Government initiative will not significantly boost investment, says industry specialist.

A new research and development policy allowing start-ups to cash in tax losses is not enough to significantly boost investment, says a taxation services specialist.

Under the proposed new policy, start-up companies would be able to cash in tax owed on research and development (R&D) in the form of a tax credit, until they became profitable or sold the business, when the tax would be repaid.

Economic Development Minister Steven Joyce said the policy was expected to equate to around $15 million of cashed out losses each year across 250 to 350 start-ups.

Joyce said the move was aimed at trying to encourage R&D spending, particularly for smaller businesses that often struggled with early losses.


However, Andrew Dickeson, Director Taxation Services, Staples Rodway, and Head of the Tax Committee for global accounting body CPA Australia, said the new law was not enough to make significant changes in business investment.

"I think people will be slow to change their approach to R&D based on this," Dickeson said.

"It's more a case of people seeing it as a bit of interest-free money they can tap into but it won't cause a wholesale change in people thinking, 'Right, let's put a whole lot of money into R&D now'," he said.

"We've lost so many good companies over the years going offshore because if they go off to Singapore or even to Australia they get much better incentives."

Under the proposal, a company could claim up to 28 per cent of its tax losses from R&D back in any year as long as it met the requirements; including being a loss making New Zealand company with a sufficient proportion of R&D investment.

Joyce said the new policy had to be taken in context with other R&D tax measures which would collectively lift spending in the area.

"You can't just say we don't like this one policy because it doesn't go far enough without looking at the R&D growth grants, for example, and what's being done in the incubation accelerator area," Joyce said.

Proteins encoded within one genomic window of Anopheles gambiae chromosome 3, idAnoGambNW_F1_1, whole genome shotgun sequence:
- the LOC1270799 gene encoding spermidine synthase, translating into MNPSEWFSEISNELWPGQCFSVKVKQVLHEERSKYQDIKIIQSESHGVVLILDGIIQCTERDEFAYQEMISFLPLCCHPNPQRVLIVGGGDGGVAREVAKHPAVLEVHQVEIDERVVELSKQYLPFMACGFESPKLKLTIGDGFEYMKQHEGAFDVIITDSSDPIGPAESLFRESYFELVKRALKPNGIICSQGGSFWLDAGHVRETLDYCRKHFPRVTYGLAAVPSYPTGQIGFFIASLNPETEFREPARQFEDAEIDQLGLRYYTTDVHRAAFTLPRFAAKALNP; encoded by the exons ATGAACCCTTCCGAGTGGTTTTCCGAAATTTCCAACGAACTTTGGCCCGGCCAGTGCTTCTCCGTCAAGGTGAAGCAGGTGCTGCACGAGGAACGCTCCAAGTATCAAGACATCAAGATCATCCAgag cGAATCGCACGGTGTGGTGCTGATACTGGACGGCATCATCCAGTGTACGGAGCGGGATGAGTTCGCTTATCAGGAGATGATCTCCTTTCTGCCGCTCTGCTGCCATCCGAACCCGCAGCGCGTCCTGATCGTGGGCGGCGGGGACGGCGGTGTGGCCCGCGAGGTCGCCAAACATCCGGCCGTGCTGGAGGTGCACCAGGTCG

"You have to take those things as a group and then say OK as a whole is it going to lift the R&D investment by firms, and what we've done is target different measures to different firms and I think that's appropriate."


Dickeson said the programme was a step in the right direction but insufficient overall, particularly given the exclusion of expenses incurred outside New Zealand.

"R&D companies can't count activities outside of New Zealand and the argument was, which was quite valid, that New Zealand is so small often you had to go overseas to obtain specialised skills and knowledge," Dickeson said. "It seems unfair particularly for start-ups, when a lot of their costs are in the airfares and travel and meeting with these overseas consultants."

Joyce said he was confident the new measures would make a difference to start-ups and encourage further R&D spending as evidenced by recent Statistics New Zealand figures that showed it was up $53 million since the last survey in 2012 to $1.2 billion in 2014.

"This is very much about research and development and that's what we've framed it around," Joyce said. "There are other ways of assisting companies in terms of their offshore marketing."

The proposed changes would apply to any income received from the start of the 2015 financial year.

R&D tax policy

• Tax credit up to $500,000 per year increasing to $2 million in the next 5 years.
• Companies must be NZ based for the full year.
• Crown owned or publicly listed companies are not eligible.
• Company must have a net loss and significant R&D spend.
• Expected to be $15 million per year across 250-350 start-ups.